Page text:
Mary MacKilllop: Beggar-in-Chief

October 13, 2010

I have dismounted to love
gliding towards me dauntless nautch-girl on the face of the waters
dauntless daughter of desires in the old black and flamingo
get along with you now take the six the seven the eight or the little single-decker

take a bus for all I care walk cadge a lift
home to the cob of your web in Holles Street
and let the tiger go on smiling
in our hearts that funds ways home

~ Sanies I, Samuel Beckett, from Echo’s Bones and Other Precipitates (1935)

Image Credit: Trever Phillips

The Work Begins

 Mud and more mud – slanting rain and squalid, tumbledown shacks – men and women shabby and dejected – ragged children with the pinched faces of hunger – Mary’s impressions had been building up ever since her steamer had nosed its way into the Port River. They deepened as the train bore Father Woods, her companion and herself towards Adelaide, and as they joted their way in the carriage over a wretched, muddy road to the cottage in Grote Street that was to be their Convent. Mary had not been prepared for all these evidences of stark poverty in the city that boasted of its free and planned origin.

Father Woods, however, explained rapidly how immigrant ships were continually arriving from Great Britain and Ireland, and of the lack of employment for those who came. Even those who obtained work, he said, were not much beter off, for wages were low and prices high. There was need, great need, for the kind of religious congregation they planned where the Sisters would be poor among the poor.

Image Credit: Trevor Phillips

Of that there was no doubt. Mary waited only long enough to make an eight-day Retreat and put on a religious Habit before plunging into the work. On July 2 they opened a school with sixty pupils, and within a few months the number had risen to more than two hundred as word spread around that these new Sisters taught very well and did not charge fees. They were content with the few pence that could be given, or with gifts of eggs or vegetables from those who could spare them.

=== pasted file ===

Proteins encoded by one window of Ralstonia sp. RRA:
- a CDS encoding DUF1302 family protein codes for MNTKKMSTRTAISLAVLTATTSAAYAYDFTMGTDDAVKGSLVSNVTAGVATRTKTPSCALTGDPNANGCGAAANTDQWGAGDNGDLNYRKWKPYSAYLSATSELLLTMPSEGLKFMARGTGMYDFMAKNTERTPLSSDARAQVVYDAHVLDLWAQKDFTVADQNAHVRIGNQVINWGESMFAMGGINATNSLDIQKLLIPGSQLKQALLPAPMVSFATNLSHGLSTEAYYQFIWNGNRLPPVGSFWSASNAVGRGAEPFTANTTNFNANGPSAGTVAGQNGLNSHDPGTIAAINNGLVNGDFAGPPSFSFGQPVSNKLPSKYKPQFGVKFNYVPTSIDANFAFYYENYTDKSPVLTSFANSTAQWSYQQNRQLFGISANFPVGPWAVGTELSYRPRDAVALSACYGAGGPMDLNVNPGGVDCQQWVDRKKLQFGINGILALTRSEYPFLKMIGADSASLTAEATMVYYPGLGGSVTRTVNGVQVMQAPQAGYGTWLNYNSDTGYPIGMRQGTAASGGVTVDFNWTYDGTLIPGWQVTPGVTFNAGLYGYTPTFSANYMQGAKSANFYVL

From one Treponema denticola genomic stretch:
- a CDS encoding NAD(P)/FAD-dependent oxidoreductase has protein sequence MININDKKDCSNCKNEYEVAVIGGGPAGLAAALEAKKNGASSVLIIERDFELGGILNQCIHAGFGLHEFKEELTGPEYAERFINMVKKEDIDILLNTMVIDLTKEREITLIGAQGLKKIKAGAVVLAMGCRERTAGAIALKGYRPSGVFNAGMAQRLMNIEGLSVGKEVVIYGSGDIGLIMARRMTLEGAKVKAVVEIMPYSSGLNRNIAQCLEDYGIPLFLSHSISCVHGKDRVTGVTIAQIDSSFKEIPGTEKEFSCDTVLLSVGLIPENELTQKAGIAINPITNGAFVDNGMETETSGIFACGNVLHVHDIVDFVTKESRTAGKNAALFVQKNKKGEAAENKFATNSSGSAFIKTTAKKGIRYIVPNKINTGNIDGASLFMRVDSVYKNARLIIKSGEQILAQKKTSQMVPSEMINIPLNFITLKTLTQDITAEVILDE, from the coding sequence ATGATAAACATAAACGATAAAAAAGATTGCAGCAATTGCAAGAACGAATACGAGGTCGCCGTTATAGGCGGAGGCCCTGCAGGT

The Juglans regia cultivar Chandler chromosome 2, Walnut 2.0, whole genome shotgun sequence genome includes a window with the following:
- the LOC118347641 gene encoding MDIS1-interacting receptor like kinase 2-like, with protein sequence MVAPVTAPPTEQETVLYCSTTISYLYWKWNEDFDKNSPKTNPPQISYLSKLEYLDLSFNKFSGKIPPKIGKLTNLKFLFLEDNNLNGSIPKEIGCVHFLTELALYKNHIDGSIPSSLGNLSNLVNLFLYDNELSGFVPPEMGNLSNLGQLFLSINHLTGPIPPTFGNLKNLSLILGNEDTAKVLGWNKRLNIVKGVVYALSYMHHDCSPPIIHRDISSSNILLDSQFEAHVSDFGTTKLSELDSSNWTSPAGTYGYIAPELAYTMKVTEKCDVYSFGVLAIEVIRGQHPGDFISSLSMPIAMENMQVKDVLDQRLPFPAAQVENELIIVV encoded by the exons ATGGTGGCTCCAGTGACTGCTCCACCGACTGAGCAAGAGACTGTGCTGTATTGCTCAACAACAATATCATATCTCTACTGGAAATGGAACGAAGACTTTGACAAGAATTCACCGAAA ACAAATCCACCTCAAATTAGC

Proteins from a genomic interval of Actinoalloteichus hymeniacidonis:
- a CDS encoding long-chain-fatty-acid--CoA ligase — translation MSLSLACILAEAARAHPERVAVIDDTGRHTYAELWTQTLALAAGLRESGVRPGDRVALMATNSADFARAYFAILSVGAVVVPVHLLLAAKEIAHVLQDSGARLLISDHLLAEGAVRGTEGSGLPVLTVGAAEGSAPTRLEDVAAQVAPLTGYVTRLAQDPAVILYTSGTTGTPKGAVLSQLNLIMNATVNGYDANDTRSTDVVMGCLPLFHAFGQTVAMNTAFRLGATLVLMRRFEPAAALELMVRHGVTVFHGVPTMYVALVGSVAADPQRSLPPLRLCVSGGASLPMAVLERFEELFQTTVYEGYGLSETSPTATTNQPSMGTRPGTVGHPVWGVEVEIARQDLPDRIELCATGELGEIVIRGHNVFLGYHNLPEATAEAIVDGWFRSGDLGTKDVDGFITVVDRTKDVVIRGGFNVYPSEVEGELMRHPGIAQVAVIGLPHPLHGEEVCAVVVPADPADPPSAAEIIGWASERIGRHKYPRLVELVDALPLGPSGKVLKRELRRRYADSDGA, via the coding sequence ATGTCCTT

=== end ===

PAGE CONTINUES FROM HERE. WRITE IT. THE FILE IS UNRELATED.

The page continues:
Not only were most of the pupil’s parents too poor to afford any fees; often they could not even clothe their children. So Sister Mary simply went out and begged clothing for them. Adelaide watched and wondered. Nuns who worked among the poor and even begged for them were something quite new – scandalously new – revolutionary even. Maybe they were not nuns at all?

Image Credit: Ask Sister Mary Martha: Life is tough. But Nuns are tougher

The Work Expands

The Sisters of St. Joseph did not long confine their attention to teaching the children of the poor. As more generous young women came to join them, they were able to take on other work. The poor and sick were visited in their homes; children were gathered in off the streets, fed and sheltered; a Providence for old ladies was taken over; the gaols were visited (to the consternation of the warders!) and a Refuge for unmarried mothers and prostitutes established. And all the time more and more requests were coming in for schools to be opened so that an increasing number of Catholic children could benefit from free education and the refining influence of the Sisters.